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TPTV Films Page 22

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Billy Bunter

  • Friday 11th September 2020, 4:29pm
  • The Sussex Coast, England
  • 1,295 posts
Quote: Hercules Grytpype Thynne @ 25th August 2020, 6:04 AM

The Secret Place (1957)

Quite a tense film, especially the robbery and good ending.

Actors of note:

Belinda Lee - seen her in a number of films now.

Michael Gwynn - a favourite actor my wife and I, and you probably know him better as Lord Melbury in the very first Fawlty Towers. Lovely actor and we have fond memories of him as Joe Gargery ("Pip, old chap") in the BBC production of Great Expectations, way back in 1959!

Geoffrey Keen - just a bobby in this, but have seen him in various police ranks and even as a crook. Popped up in a number of Bond films.

David McCallum - Man from Uncle of course as Illya Kuryakin and many, many parts and TV series over the years. Still alive apparently aged 87 and originally from Glasgow apparently - well I never!

George A. Cooper - been in so many TV series and memorable as having very little hair and played mostly grumpy parts. Was the father in the LWTs Billy Liar way back in the early 1970s.

Wendy Craig - Receptionist (uncredited) Didn't recognise her at all!!

Ian Hendry - listed as "Man Inside" uncredited. I've no idea what that part is and didn't notice him. Perhaps it was cut by TPTV
Gretchen Franklin - Nope, didn't see her either.

And finally...........

Michael Brooke, a 15 year old playing a younger main part of a lad who finishes up with the haul (no plot spoilers here!) and won't let the gang have it back. This was the last film he did in a career of 8, BUT it seems he went on to become a famous barrister and judge...........so, in this case, at least we know what happened to him after his film career petered out!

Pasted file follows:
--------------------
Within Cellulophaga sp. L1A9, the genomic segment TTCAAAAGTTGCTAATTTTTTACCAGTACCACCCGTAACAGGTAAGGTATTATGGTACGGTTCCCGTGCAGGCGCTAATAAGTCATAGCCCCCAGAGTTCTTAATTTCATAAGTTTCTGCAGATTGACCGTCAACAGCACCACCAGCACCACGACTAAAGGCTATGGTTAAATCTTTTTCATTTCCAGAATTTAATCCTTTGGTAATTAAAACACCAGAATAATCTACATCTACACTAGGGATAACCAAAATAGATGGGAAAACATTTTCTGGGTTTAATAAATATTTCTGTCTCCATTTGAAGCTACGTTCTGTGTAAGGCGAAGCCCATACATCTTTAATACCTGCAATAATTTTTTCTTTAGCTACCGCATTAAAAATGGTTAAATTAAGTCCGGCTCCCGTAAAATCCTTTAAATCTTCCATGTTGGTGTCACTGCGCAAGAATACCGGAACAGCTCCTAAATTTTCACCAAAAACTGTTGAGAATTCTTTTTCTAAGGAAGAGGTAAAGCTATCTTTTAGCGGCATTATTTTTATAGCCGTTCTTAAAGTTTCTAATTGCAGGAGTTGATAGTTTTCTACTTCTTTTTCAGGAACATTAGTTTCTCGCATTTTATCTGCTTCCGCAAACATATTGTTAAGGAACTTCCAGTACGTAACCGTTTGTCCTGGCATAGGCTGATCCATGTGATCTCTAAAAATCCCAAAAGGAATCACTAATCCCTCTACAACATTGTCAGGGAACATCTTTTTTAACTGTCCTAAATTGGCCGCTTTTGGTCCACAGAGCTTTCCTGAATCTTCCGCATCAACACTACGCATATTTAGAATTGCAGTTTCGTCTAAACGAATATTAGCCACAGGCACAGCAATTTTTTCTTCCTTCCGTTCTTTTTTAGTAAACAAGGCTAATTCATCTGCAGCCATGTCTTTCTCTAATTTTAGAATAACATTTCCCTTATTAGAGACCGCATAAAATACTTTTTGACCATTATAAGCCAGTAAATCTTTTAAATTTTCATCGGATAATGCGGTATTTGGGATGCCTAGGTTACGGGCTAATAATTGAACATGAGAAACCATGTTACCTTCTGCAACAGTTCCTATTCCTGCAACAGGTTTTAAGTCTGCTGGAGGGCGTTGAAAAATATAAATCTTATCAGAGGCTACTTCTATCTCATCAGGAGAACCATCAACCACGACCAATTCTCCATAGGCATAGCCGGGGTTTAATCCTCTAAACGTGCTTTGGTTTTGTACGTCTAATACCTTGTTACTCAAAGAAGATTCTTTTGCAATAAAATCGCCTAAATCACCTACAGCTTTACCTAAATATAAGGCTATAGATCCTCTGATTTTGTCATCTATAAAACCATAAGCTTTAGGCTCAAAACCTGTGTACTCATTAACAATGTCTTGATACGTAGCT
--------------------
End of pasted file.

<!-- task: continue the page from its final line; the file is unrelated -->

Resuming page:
Yes, a different, enjoyable film and well worth a watch.

For those, like me, for whom this review sounded enticing, The Secret Place is on TPTV again next Friday (18 September) 2.30pm.

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Hercules Grytpype Thynne

  • Friday 11th September 2020, 4:56pm
  • England
  • 17,173 posts
Quote: Billy Bunter @ 11th September 2020, 4:29 PM

For those, like me, for whom this review sounded enticing, The Secret Place is on TPTV again next Friday (18 September) 2.30pm.

So pleased to have been of service. :)

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Hercules Grytpype Thynne

  • Saturday 12th September 2020, 9:55am
  • England
  • 17,173 posts

The Last Journey (1936)

As I've said before, pre war films are like the curate's egg and are usually dire, but this one was brilliant!! Excellent edge of your seat thriller with a bit of comedy thrown in.

Primarily involves the engine driver who has a mental breakdown, brought on by thinking his fireman is having an affair with his wife and it being his last journey before he retires - something he didn't want to do, but his appeal to the owners of the railway company to carry on working falls on deaf ears. So, he completely loses his mind and decides the race his train as fast as he can and crash it into the station, by forcing his fireman to keep stoking the boiler while he threatens him with a service revolver.

Intermingled with this are various sub plots of a bigamous cad who is being chased in a high power sports car (!) by the girl's boyfriend, a pair of pickpockets on the run, a drunk, a teetotal campaigner and various English eccentrics.

I thoroughly enjoyed it, and it's a must for steam train fans as they feature heavily, and I quote from somebody on the IMDb who is clearly a train buff - "The train was portrayed by 4 locomotives 2980 Coeur de Lion, 5004 Llanstephan Castle, 4953 Pitchford Hall and 6005 King George II", and the film makers acknowledged the cooperation they had from the GWR for their help in making the film - I'm not surprised as there was lots to see!

The only person I recognised was Hugh Williams, who apart from films like this was the father of Simon Williams - summat and nothin'.

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Billy Bunter

  • Saturday 12th September 2020, 8:45pm
  • The Sussex Coast, England
  • 1,295 posts
Quote: Flook @ 12th September 2020, 10:32 AM

Thanks for the heads up...

:O

I got told off when I said that once

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Hercules Grytpype Thynne

  • Saturday 12th September 2020, 11:58pm
  • England
  • 17,173 posts
Quote: Flook @ 12th September 2020, 10:32 AM

Thanks for the heads up..

Grrrr, you're welcome, but this is Britain not f**king Americky - must maintain standards and keep certain people happy

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Hercules Grytpype Thynne

  • Sunday 13th September 2020, 9:31am [Edited]
  • England
  • 17,173 posts